How to Select a Radiation Technician School
Associate degrees usually qualify for students to work as radiation technologists, while a bachelor's degree qualifies students for more advanced positions as radiation technicians. Radiation technologists generally work in a supportive capacity, helping patients during the process of taking an x-ray. Radiation technicians may perform more complex tasks or specialize in a certain area of radiography like CT scans or mammography.
Consider the following when looking for radiation technician schools:
- While many radiation technician schools offer classes through traditional, on-campus programs, online courses in radiation technology are available.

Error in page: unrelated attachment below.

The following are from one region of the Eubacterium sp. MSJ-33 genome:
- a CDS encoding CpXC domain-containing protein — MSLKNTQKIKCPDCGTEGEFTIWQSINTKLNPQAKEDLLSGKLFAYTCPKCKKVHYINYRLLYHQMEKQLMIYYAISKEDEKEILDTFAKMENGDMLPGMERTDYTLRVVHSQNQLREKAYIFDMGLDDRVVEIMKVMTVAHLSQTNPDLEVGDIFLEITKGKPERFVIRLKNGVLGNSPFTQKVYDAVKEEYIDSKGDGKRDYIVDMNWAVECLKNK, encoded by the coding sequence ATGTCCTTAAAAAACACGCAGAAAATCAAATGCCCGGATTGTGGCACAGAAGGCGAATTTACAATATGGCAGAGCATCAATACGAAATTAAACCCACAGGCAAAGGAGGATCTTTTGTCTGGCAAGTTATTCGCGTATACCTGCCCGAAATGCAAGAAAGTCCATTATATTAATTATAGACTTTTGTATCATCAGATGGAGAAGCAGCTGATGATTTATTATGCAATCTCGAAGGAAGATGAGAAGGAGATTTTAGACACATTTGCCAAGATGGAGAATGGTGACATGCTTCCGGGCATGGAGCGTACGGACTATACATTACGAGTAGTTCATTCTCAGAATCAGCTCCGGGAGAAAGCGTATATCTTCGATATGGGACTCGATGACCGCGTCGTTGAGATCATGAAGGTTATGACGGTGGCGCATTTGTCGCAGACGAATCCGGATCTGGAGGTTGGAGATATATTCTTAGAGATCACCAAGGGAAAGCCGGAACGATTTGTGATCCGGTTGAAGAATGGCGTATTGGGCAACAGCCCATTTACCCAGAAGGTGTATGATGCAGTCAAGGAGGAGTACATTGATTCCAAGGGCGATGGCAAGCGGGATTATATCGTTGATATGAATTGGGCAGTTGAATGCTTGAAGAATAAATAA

- Students may want to visit the school and look at its classroom and lab facilities before deciding to attend to ensure up-to-date equipment in addition to a variety of different radiological tools.
- Students might also consider whether their chosen program will prepare them to earn professional credentials with courses that prepare them for licensing exams.
10 Schools with Radiation Technician Programs
|University of Iowa||4-year, Public|
|Community College of Allegheny County||2-year, Public|
|Triton College||2-year, Public|
|Montgomery College||2-year, Public|
|New York University||4-year, Private|
|Rochester Institute of Technology||4-year, Private|
|University of Arkansas||4-year, Public|
|University of California - San Diego||4-year, Public|
|Oakland Community College||2-year, Public|
|Central Pennsylvania Community College||2-year, Public|